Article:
Do Organic chicks grow slower than those feed non organic feed?

Discussion in 'Raising Baby Chicks' started by Ariel188, Mar 1, 2014.

  1. Ariel188

    Ariel188 Chillin' With My Peeps

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    Ok question for those of you who ORGANIC feed your chicks. Do you think they grow slower than those not feed organic? The reason I ask is because I got chicks in 2012 and 2013 and BOTH times they grew MUCH slower than other peoples chicks who were the same age. I mean like MUCH slower!

    I was reading maybe they are too hot and that can slow down them growing? Anyone else have any ideas??? The people who had chicks same as mine that went to different places were way bigger than mine same age, same hatch, difference is they were not feed organic at their new homes so that is why I am wondering if that could be why. I mean it makes sense, there is probably more chemicals and what not in "regular" feed. I would like to hear from someone who has raised chicks both ways and everything else remained the same. Or anyone else who may have a theory. Thank you in advance. I want to figure this out before I hatch some chicks.
     
  2. donrae

    donrae Hopelessly Addicted Premium Member

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    I can't imagine that having much impact. The "chemical and what not" in conventional feed is nothing that would enhance growth, just added vitamins and minerals, that type of thing. The biggest difference is the grain itself, if it's gmo or not, and how it's grown. That in itself shouldn't cause a chick to grow faster.

    chicks being consistently too warm can cause them to feather out slower, but I've not seen it impact overall growth.

    Did your previous birds reach full growth? At what age? Are they productive, when did they start laying, etc. What breeds are we talking about?

    You could always do a side by side comparison and see if it's the feed, or something else causing slow growth.
     
  3. Ariel188

    Ariel188 Chillin' With My Peeps

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  4. Ariel188

    Ariel188 Chillin' With My Peeps

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    Here she is a couple weeks ago at 10.5 months old.
    [​IMG]
     
  5. Ariel188

    Ariel188 Chillin' With My Peeps

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    Someone on another group I belong to posted this:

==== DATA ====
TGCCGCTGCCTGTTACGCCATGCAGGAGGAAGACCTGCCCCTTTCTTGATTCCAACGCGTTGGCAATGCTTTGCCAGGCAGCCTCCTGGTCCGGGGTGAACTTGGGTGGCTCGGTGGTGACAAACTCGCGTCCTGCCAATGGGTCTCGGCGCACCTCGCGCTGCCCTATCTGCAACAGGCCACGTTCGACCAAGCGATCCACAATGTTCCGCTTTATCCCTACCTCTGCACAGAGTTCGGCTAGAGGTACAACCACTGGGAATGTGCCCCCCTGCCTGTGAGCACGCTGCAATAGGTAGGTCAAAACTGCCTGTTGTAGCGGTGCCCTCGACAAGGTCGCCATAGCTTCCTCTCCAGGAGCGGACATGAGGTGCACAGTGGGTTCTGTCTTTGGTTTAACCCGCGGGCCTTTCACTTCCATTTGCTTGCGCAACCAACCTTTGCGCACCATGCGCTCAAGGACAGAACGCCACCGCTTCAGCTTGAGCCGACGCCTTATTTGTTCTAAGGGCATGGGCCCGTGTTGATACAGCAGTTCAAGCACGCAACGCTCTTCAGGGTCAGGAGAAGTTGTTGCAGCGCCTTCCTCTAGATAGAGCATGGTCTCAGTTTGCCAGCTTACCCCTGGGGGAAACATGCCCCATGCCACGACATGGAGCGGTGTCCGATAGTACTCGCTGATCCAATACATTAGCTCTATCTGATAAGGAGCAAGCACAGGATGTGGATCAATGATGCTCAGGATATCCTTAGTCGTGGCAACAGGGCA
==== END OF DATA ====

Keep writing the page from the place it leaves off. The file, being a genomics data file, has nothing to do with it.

"OK...did a little research. Most of what I found had to do with chickens grown for meat...but the gist of the research suggests that an organic diet and free ranging will result in a slower growing, healthier chicken! Good observation, Ariel!

    Slow Growth Means Higher Welfare for Chickens
    01 July 2013
    DENMARK - Chickens need to grow more slowly if their welfare is to be improved and there must be greater focus on the nutritional requirements and feed use in relation to the chicken genotype, according to the preliminary results of an experiment with organic chickens at Aarhus University.

    Oganic broilers fare best if their growth is not too rapid. [Photo: Janne Hansen]
    The slogan for the chickens could be slow-grow. In an experiment at Aarhus University slower growth gave higher welfare for a clutch of organic broilers. This is one of the preliminary results of a project that studies how different feeding strategies affect the feed intake, growth rate, welfare, health, and meat quality of chicken breeds with different growth rates.
    "The current production regulations for organic broilers allow a faster growth rate and a much lower slaughter age than was originally permitted when organic broiler production was introduced in the mid-1990s. This often results in less active chickens, which increases the risk of foot pad lesions," said Klaus Horsted from Aarhus University.
    Since organic chicken is an expensive commodity for consumers to buy, it would be an advantage if some added value could be created for the product. This can be done by ensuring a high chicken welfare, a life spent outdoors with a tempting range of food choices and the provision of locally-produced feed. The project has investigated whether the use of alternative breeds and feeding methods could successfully pave the way for this.
    In the project the scientists compared new genetic slow-grow chicken breeds with the commonly used Danish organic broiler type. All chickens had access to a large outdoor area with herbs and the opportunity to root out and eat earthworms, bugs and insects. The chickens were also provided with different types of feed, including Danish grown protein crops.
    "There was a large difference in the effects of treatments on growth rate. The standard organic feed and whole wheat fed in separate silos resulted in growth rates that differed widely for the three genotypes, which reflects their different growth potentials," disclosed Sanna Steenfeldt.
    New sources of protein

    Half of the groups of chickens were offered a diet consisting of milled peas, rapeseed and lupine and with whole wheat and whole-oat in separate silos. The strategy for this group was based on choice-feeding – but the chickens tended to ignore the alternative protein feed. The chickens on this feeding strategy generally had a lower feed consumption and growth rate across all three breeds.
    "Probably, the chickens would have eaten more of the alternative protein diet if they had been introduced to it within the first four weeks of the rearing period," Professor Horsted suggested.